Using the organisation’s business map, we were able to determine each application used by the role. From this, we were able to determine which applications needed to be assessed. In some cases, an application was used by a role which needed no disabilities, but was used in another role which could be performed adequately by someone who had significant sight loss. Where these overlaps occurred, a full assessment would be required, even if there were no people in the second role with any sight issues.

We created an accessibility policy for software. This was accepted by the development teams that enabled them to think about accessibility from the beginning. Testing processes would include assistance software and determined the compatibility level.

Existing systems were tested with assistance software, and the role/application matrix updated to show how compatible they were with users with specific difficulties. This showed gaps where assistance software alone wouldn’t be enough to allow disabled users to get full value from the system. For example, geospatial software is highly graphical and as such doesn’t lend itself to visually impaired users. In these cases it wouldn’t be possible for sight impaired new starters to work in that role. However, for employees on sponsored career paths, it would be possible to have someone sit with them and read what was on the screen, as the time in the role is time limited.

The common thread throughout the accessibility policy was ‘reasonable adjustment’. One example is if it was going to add six months and several millions to a development to make it accessible for everyone, then this is clearly not a good strategy. Instead we convinced the organisation it it was a better strategy to declare the level of accessibility on the accessibility statement. This would have been seen as carte-blanche for developers to skip any sort of accessibility testing, and simply declare their software is not accessible. They can do this, but only when they provide comprehensive documentation proving they have done an acceptable level of testing.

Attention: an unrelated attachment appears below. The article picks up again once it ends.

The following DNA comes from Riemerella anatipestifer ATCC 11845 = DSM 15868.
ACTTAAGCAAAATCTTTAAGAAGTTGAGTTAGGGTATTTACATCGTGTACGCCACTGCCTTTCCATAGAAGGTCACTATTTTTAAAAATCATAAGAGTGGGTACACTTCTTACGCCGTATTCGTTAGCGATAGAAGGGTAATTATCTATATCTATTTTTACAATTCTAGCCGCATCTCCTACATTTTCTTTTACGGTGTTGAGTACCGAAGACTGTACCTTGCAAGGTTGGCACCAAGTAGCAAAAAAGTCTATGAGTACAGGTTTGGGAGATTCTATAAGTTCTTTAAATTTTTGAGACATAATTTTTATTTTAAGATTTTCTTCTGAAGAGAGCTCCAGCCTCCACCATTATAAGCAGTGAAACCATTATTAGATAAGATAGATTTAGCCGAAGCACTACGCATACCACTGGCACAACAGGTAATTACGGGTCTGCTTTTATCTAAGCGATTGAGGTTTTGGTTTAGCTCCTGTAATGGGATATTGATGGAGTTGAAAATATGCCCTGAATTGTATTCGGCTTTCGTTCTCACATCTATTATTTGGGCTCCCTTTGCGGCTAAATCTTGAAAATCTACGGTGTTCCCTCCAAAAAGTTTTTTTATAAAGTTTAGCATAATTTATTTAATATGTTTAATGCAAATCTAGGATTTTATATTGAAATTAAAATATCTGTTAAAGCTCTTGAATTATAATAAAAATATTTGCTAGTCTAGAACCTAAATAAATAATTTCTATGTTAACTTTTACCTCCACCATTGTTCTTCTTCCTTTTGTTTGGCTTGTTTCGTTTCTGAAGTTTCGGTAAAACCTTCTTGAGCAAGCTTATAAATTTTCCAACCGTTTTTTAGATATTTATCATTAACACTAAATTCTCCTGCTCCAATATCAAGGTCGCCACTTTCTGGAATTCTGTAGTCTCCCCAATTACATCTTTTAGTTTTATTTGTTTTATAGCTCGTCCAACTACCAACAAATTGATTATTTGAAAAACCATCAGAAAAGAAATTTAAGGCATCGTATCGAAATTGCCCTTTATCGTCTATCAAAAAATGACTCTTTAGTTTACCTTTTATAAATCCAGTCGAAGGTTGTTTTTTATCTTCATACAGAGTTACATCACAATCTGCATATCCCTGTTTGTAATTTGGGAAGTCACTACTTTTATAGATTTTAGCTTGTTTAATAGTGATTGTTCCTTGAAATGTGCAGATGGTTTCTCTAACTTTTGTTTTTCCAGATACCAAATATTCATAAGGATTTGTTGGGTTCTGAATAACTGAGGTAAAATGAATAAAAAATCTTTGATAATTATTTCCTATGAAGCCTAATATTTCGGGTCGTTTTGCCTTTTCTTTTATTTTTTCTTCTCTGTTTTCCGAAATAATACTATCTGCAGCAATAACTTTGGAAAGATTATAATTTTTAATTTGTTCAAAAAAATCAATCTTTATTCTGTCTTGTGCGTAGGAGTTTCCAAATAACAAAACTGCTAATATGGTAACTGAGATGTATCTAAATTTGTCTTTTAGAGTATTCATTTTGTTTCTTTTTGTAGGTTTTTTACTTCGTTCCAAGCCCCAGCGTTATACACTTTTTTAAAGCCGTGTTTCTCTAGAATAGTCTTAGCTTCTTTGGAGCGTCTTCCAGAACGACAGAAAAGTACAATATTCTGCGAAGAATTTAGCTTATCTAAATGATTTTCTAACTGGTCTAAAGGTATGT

The accessibility policy determined what a development team were expected to do and where the boundary was that suppressed any nugatory testing such as accessibility for people with sight loss on software that will be used to control a drone, or highly graphical systems.


Accessibility by default

Accessibility is baked in at the point of development, rather than it being an irritating add-on later.

Better monitoring

Employees with disabilities could communicate problems, missed applications, and difficulty using certified accessible systems.

Scalable policy

The accessibility policy, updated to include software, is fully understood across the organisation.

Defined baseline

The role/application matrix, populated with accessibility scores enabled better planning for new starters, who immediately knew what was needed and where.


Accessibility becomes second nature when a new starter arrives. The right software is in place in the right location, reducing the time for a new starter to begin to add value.

The risk of litigation is greatly reduced, because the facts are available immediately during the recruitment process, and not a year into someone’s employment.

Employees who previously considered themselves fully abled, now had access to support software. Dyslexia support for example improved with additional software, which had been tested with all systems.